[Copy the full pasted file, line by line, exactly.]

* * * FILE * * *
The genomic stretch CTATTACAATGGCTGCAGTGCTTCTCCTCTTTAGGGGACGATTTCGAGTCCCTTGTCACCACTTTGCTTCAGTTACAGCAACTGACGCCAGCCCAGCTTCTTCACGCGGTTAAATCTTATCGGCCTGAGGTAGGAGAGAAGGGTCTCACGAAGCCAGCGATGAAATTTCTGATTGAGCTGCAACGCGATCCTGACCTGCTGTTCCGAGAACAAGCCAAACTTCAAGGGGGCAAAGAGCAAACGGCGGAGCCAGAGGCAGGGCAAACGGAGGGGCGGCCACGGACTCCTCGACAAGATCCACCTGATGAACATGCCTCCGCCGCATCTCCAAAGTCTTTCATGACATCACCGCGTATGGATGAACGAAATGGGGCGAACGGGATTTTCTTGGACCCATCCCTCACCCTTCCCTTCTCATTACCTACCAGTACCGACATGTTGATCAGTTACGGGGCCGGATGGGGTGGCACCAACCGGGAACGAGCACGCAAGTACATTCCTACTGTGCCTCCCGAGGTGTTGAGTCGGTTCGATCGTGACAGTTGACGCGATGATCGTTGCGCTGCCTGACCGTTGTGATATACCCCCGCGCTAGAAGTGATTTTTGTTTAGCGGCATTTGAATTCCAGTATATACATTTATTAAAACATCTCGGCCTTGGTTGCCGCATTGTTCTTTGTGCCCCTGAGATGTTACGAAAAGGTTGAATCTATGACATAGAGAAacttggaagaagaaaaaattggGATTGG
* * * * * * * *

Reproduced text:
The genomic stretch CTATTACAATGGCTGCAGTGCTTCTCCTCTTTAGGGGACGATTTCGAGTCCCTTGTCACCACTTTGCTTCAGTTACAGCAACTGACGCCAGCCCAGCTTCTTCACGCGGTTAAATCTTATCGGCCTGAGGTAGGAGAGAAGGGTCTCACGAAGCCAGCGATGAAATTTCTGATTGAGCTGCAACGCGATCCTGACCTGCTGTTCCGAGAACAAGCCAAACTTCAAGGGGGCAAAGAGCAAACGGCGGAGCCAGAGGCAGGGCAAACGGAGGGGCGGCCACGGACTCCTCGACAAGATCCACCTGATGAACATGCCTCCGCCGCATCTCCAAAGTCTTTCATGACATCACCGCGTATGGATGAACGAAATGGGGCGAACGGGATTTTCTTGGACCCATCCCTCACCCTTCCCTTCTCATTACCTACCAGTACCGACATGTTGATCAGTTACGGGGCCGGATGGGGTGGCACCAACCGGGAACGAGCACGCAAGTACATTCCTACTGTGCCTCCCGAGGTGTTGAGTCGGTTCGATCGTGACAGTTGACGCGATGATCGTTGCGCTGCCTGACCGTTGTGATATACCCCCGCGCTAGAAGTGATTTTTGTTTAGCGGCATTTGAATTCCAGTATATACATTTATTAAAACATCTCGGCCTTGGTTGCCGCATTGTTCTTTGTGCCCCTGAGATGTTACGAAAAGGTTGAATCTATGACATAGAGAAacttggaagaagaaaaaattggGATTGG